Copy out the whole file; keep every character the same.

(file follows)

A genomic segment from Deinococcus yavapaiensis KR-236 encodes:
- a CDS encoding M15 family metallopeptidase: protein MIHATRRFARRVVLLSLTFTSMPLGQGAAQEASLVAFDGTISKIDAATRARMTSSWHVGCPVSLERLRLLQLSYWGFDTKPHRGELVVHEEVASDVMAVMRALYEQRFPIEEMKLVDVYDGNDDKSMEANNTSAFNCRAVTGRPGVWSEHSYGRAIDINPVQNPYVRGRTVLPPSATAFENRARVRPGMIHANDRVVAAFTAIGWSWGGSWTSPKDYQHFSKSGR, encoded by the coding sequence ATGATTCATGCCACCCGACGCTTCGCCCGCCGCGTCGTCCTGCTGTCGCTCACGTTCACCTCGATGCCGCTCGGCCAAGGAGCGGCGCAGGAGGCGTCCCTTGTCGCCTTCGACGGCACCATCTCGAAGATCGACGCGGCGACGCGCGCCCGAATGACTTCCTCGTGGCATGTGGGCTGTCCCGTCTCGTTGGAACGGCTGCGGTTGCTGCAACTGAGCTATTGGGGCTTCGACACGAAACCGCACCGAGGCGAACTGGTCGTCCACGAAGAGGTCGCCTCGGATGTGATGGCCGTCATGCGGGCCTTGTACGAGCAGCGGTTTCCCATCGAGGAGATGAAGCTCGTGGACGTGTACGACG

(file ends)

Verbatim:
A genomic segment from Deinococcus yavapaiensis KR-236 encodes:
- a CDS encoding M15 family metallopeptidase: protein MIHATRRFARRVVLLSLTFTSMPLGQGAAQEASLVAFDGTISKIDAATRARMTSSWHVGCPVSLERLRLLQLSYWGFDTKPHRGELVVHEEVASDVMAVMRALYEQRFPIEEMKLVDVYDGNDDKSMEANNTSAFNCRAVTGRPGVWSEHSYGRAIDINPVQNPYVRGRTVLPPSATAFENRARVRPGMIHANDRVVAAFTAIGWSWGGSWTSPKDYQHFSKSGR, encoded by the coding sequence ATGATTCATGCCACCCGACGCTTCGCCCGCCGCGTCGTCCTGCTGTCGCTCACGTTCACCTCGATGCCGCTCGGCCAAGGAGCGGCGCAGGAGGCGTCCCTTGTCGCCTTCGACGGCACCATCTCGAAGATCGACGCGGCGACGCGCGCCCGAATGACTTCCTCGTGGCATGTGGGCTGTCCCGTCTCGTTGGAACGGCTGCGGTTGCTGCAACTGAGCTATTGGGGCTTCGACACGAAACCGCACCGAGGCGAACTGGTCGTCCACGAAGAGGTCGCCTCGGATGTGATGGCCGTCATGCGGGCCTTGTACGAGCAGCGGTTTCCCATCGAGGAGATGAAGCTCGTGGACGTGTACGACG